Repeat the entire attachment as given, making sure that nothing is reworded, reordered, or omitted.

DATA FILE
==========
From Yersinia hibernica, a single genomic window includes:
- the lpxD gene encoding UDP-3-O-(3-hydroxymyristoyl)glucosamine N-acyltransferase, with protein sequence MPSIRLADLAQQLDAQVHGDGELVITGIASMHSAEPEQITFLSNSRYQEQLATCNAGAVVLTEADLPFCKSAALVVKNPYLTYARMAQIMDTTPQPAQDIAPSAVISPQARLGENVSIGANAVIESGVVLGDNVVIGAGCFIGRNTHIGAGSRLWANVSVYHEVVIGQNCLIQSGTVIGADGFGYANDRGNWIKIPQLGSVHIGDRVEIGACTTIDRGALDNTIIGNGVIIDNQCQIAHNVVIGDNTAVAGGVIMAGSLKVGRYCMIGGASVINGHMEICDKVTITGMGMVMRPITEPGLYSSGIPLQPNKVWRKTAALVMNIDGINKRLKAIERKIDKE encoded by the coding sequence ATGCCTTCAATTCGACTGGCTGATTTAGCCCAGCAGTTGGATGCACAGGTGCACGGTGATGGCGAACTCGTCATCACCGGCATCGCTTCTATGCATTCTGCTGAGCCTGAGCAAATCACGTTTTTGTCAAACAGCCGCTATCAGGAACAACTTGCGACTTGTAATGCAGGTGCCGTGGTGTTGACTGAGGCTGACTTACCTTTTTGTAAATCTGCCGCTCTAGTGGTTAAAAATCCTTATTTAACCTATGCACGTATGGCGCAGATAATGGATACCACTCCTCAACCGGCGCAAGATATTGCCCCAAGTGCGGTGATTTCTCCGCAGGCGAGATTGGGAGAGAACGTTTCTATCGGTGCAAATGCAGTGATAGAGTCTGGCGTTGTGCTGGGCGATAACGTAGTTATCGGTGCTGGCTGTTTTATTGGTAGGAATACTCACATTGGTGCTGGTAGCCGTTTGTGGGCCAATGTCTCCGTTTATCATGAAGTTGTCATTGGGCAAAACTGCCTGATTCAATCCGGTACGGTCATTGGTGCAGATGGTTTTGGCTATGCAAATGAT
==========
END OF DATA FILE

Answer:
From Yersinia hibernica, a single genomic window includes:
- the lpxD gene encoding UDP-3-O-(3-hydroxymyristoyl)glucosamine N-acyltransferase, with protein sequence MPSIRLADLAQQLDAQVHGDGELVITGIASMHSAEPEQITFLSNSRYQEQLATCNAGAVVLTEADLPFCKSAALVVKNPYLTYARMAQIMDTTPQPAQDIAPSAVISPQARLGENVSIGANAVIESGVVLGDNVVIGAGCFIGRNTHIGAGSRLWANVSVYHEVVIGQNCLIQSGTVIGADGFGYANDRGNWIKIPQLGSVHIGDRVEIGACTTIDRGALDNTIIGNGVIIDNQCQIAHNVVIGDNTAVAGGVIMAGSLKVGRYCMIGGASVINGHMEICDKVTITGMGMVMRPITEPGLYSSGIPLQPNKVWRKTAALVMNIDGINKRLKAIERKIDKE encoded by the coding sequence ATGCCTTCAATTCGACTGGCTGATTTAGCCCAGCAGTTGGATGCACAGGTGCACGGTGATGGCGAACTCGTCATCACCGGCATCGCTTCTATGCATTCTGCTGAGCCTGAGCAAATCACGTTTTTGTCAAACAGCCGCTATCAGGAACAACTTGCGACTTGTAATGCAGGTGCCGTGGTGTTGACTGAGGCTGACTTACCTTTTTGTAAATCTGCCGCTCTAGTGGTTAAAAATCCTTATTTAACCTATGCACGTATGGCGCAGATAATGGATACCACTCCTCAACCGGCGCAAGATATTGCCCCAAGTGCGGTGATTTCTCCGCAGGCGAGATTGGGAGAGAACGTTTCTATCGGTGCAAATGCAGTGATAGAGTCTGGCGTTGTGCTGGGCGATAACGTAGTTATCGGTGCTGGCTGTTTTATTGGTAGGAATACTCACATTGGTGCTGGTAGCCGTTTGTGGGCCAATGTCTCCGTTTATCATGAAGTTGTCATTGGGCAAAACTGCCTGATTCAATCCGGTACGGTCATTGGTGCAGATGGTTTTGGCTATGCAAATGAT